Cryptocurrencies were first developed as a way to circumvent traditional banking institutions and decentralise the perceived power they had over financial transactions.
As an anti-authority movement, it may not surprise you that crypto enthusiasts have a language all of their own.
“There undeniably exists a very real and powerful subculture bred from within the crypto community,” reported market research provider WARC.
“[It has] the potential to drive a shift in future urban lifestyles and consumption patterns – not unlike the emergence of streetwear and urban culture rooted in the countercultures of the 1980s and 1990s.”
Perhaps you have seen some of this crypto jargon and wondered what they’re talking about?
Fortunately, British financial services platform Uphold recently published a glossary of crypto slang, which it calls the ‘cryptionary’.
Here are some selected words and their definitions:
This is “one of the longest-serving” cryptocurrency jargon, which stands for ‘hold on for dear life’. It is also a misspelling of ‘hold’ and refers to the act of not selling cryptocurrency for a long time.
Similar to HODL, diamond hands refers to an investor who will hold onto their crypto assets regardless of volatility. The opposite of this is “paper hands”, which describes a person who will sell at the first hint of trouble.
This is a pejorative term for an investor who can’t tolerate dips in the crypto market.
This is a verb that describes buying into a digital asset hastily without doing much research.
A topic that has been persistent for many years now, the flippening refers to the potential point when Ethereum (CRYPTO: ETH) overtakes Bitcoin (CRYPTO: BTC) as the crypto with the largest market capitalisation.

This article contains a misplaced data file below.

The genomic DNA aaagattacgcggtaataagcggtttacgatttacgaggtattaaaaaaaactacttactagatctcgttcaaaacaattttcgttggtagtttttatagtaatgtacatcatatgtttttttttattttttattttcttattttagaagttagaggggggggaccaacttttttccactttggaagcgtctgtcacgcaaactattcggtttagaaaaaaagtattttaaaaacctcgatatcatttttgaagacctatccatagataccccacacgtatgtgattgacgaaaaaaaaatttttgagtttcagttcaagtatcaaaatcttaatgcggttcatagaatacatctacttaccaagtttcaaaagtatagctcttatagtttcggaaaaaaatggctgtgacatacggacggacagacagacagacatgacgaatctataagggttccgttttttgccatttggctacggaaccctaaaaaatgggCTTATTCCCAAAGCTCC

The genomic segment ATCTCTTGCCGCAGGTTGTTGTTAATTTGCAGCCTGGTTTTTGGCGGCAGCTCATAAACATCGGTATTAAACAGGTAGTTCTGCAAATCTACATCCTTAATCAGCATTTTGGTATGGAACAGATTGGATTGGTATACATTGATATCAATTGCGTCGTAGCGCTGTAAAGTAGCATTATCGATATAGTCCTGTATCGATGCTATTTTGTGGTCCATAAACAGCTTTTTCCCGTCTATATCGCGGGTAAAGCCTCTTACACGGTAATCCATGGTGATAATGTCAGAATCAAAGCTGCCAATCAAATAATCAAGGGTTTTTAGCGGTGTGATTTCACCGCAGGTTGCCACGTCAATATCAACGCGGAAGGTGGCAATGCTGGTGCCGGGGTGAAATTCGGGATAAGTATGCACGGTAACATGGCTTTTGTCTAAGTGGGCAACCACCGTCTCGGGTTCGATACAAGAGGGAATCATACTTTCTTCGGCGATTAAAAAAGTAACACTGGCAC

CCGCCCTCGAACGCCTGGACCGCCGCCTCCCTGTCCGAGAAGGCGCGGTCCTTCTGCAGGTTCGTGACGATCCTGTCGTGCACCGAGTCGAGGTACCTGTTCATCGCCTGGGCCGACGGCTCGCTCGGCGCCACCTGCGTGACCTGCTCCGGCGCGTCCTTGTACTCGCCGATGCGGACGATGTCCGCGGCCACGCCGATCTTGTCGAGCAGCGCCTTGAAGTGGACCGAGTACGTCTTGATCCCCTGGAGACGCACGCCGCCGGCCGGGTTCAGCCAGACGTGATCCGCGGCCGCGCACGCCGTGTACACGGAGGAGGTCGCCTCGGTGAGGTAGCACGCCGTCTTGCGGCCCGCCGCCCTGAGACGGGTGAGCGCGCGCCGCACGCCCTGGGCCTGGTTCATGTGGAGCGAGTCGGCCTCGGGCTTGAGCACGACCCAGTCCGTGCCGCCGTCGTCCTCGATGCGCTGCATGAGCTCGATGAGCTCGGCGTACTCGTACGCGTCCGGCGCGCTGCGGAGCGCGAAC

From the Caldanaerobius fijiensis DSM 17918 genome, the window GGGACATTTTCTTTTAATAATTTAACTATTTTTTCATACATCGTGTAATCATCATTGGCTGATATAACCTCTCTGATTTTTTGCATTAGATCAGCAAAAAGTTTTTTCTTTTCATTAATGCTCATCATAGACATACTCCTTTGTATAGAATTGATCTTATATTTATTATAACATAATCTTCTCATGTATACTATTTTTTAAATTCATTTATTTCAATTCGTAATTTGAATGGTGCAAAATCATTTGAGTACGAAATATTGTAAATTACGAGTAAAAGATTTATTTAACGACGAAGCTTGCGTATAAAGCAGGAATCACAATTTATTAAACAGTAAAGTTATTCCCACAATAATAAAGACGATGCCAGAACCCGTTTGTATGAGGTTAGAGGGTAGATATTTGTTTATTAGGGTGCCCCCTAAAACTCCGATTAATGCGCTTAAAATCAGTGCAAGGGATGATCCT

This is the act of mocking a Bitcoin investor for holding it for years but not becoming rich out of it yet.
These creatures are investors who hold massive proportions of a particular cryptocurrency on issue. Due to the size of their holdings, any buying or selling activity by whales can influence the market pricing.
This is a misspelling of ‘wrecked’, which describes an investment that has absolutely collapsed and has lost the holder a significant amount of money.
This refers to a trading activity when one individual, or a small group, buys up a large number of a particular cryptocurrency.
This is a verb describing the act of publicly endorsing a specific crypto in order to drum up hype and demand. Some celebrities and social media influencers have been accused of such acts.
While this term describes a person who holds their digital asset for a long time, it has a decidedly negative slant compared to ‘diamond hands’. Bag holders hold onto their crypto for too long and are left with useless tokens.
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